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Ada Lovelace Day Panel Event: Championing Success and Avoiding the Echo Chamber #WiSTEMspotlight

19th September 2016
 | Katy Alexander


Spotlight stamp
Join us on the 6th October from 6.30pm at our London HQ for our third Spotlight event, a free evening of talks discussing issues around women in STEM and what we can actively do to make a difference.


This event is part of a series hosted by Digital Science to celebrate Ada Lovelace Day and will look at: Championing Success and Avoiding the Echo Chamber.

Ada Lovelace Day is an international celebration of the achievements of women in science, technology, engineering and maths (STEM). For the last few years, October marks a busy month for Digital Science, littered with celebratory blog posts, online events, physical events and poetry (you can read summaries here).

This year, Digital Science is proud to be sponsoring Ada Lovelace Day Live! again, this time at The IET on the 11th October. More details about that event can be found here. In the build-up to this event, we will also be featuring a collection of stories from a handful of talented men and women in STEM.

Our event on 6th October will provide an opportunity to learn from an inspirational panel with a focus on how we can champion success and avoid that echo chamber. The panel will consist of researchers, journalists, and advocates in the STEM fields.

The discussions will shine a positive light on the current situation and we’ll hear from advocates, mentors and take a look at how these activities can be improved and sustained. We hope for a lively Q&A session to round off the discussions.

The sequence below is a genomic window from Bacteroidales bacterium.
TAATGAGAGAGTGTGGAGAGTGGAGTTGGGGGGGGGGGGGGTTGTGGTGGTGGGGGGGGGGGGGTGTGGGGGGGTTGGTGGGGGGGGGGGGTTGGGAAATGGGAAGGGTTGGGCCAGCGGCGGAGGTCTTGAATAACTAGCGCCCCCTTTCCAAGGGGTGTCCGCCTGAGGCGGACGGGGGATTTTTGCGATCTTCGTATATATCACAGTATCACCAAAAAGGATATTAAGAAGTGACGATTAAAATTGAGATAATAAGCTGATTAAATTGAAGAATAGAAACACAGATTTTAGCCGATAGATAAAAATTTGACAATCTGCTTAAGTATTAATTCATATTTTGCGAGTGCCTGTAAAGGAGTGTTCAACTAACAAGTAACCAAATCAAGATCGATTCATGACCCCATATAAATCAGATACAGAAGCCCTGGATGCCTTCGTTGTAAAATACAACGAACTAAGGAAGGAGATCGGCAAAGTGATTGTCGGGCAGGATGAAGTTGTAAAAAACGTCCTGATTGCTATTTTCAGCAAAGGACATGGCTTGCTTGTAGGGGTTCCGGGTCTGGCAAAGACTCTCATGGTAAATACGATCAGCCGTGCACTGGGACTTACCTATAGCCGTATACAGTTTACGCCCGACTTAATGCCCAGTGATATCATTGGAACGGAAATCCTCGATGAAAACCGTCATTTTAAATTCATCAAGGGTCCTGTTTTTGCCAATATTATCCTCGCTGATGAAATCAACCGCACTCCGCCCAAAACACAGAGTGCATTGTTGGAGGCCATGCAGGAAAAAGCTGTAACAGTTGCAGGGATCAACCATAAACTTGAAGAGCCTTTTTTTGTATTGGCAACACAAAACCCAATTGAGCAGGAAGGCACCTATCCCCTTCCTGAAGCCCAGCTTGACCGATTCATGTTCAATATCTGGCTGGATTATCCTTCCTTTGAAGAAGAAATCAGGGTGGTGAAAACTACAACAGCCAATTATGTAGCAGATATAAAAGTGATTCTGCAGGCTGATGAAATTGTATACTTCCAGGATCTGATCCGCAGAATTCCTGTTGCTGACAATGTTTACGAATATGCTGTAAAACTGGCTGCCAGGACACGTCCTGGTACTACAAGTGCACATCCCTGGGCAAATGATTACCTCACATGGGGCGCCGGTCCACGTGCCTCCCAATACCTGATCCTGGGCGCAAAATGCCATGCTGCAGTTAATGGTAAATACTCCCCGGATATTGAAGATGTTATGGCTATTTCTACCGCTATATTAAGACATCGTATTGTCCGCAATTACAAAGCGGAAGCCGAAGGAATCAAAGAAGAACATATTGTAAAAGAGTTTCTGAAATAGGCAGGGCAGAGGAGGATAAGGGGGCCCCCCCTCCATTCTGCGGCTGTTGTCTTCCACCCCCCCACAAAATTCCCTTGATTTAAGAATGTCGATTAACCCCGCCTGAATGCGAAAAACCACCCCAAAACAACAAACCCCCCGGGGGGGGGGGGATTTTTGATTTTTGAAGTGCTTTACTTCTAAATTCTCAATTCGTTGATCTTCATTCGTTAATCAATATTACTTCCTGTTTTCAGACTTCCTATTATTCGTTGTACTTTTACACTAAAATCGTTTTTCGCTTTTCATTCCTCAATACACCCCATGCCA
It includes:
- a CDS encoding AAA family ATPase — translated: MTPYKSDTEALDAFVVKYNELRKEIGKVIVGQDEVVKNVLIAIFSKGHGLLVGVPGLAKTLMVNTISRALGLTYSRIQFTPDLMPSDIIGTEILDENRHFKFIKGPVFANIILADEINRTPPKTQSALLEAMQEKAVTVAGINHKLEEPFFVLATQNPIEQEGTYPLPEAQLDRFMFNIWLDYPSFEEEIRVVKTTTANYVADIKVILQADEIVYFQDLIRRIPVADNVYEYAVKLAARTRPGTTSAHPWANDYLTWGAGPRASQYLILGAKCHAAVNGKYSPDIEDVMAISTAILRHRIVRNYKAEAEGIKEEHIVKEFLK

Stay tuned for further information, we’ll likely announce the lineup in the next few days, but you can register for an early bird spot here and keep an eye on the social hashtag #WiSTEMspotlight.

What will be discussed?

The evening will form an open discussion, but we really want to look at the following issues:

  • Women and men working in STEM – What is driving the slowing pipeline for women studying STEM subjects at university? Is it really that bad?
  • Role models and mentors – How do we get more role models and how do we encourage people to mentor – what initiatives exist and can we do more?
  • Media – How are women in STEM viewed in the media, can we change / help these perceptions?
  • Future – How can we actually make a difference rather than just continue talking about issues?

Here are some previous blog posts to give you a taster – if you would like to get involved, please do get in touch.

  1. Research Evaluation’s Gender Problem – and Some Suggestions for Fixing ItStacy Konkiel 
  2. Parity at the Podium: Why We Need More Women Speakers – Lauren Kane, Alice Meadows
  3. Scholarly Publishing Demographic Survey Reveals Major Diversity Challenges in Scholarly Publishing – Laura Wheeler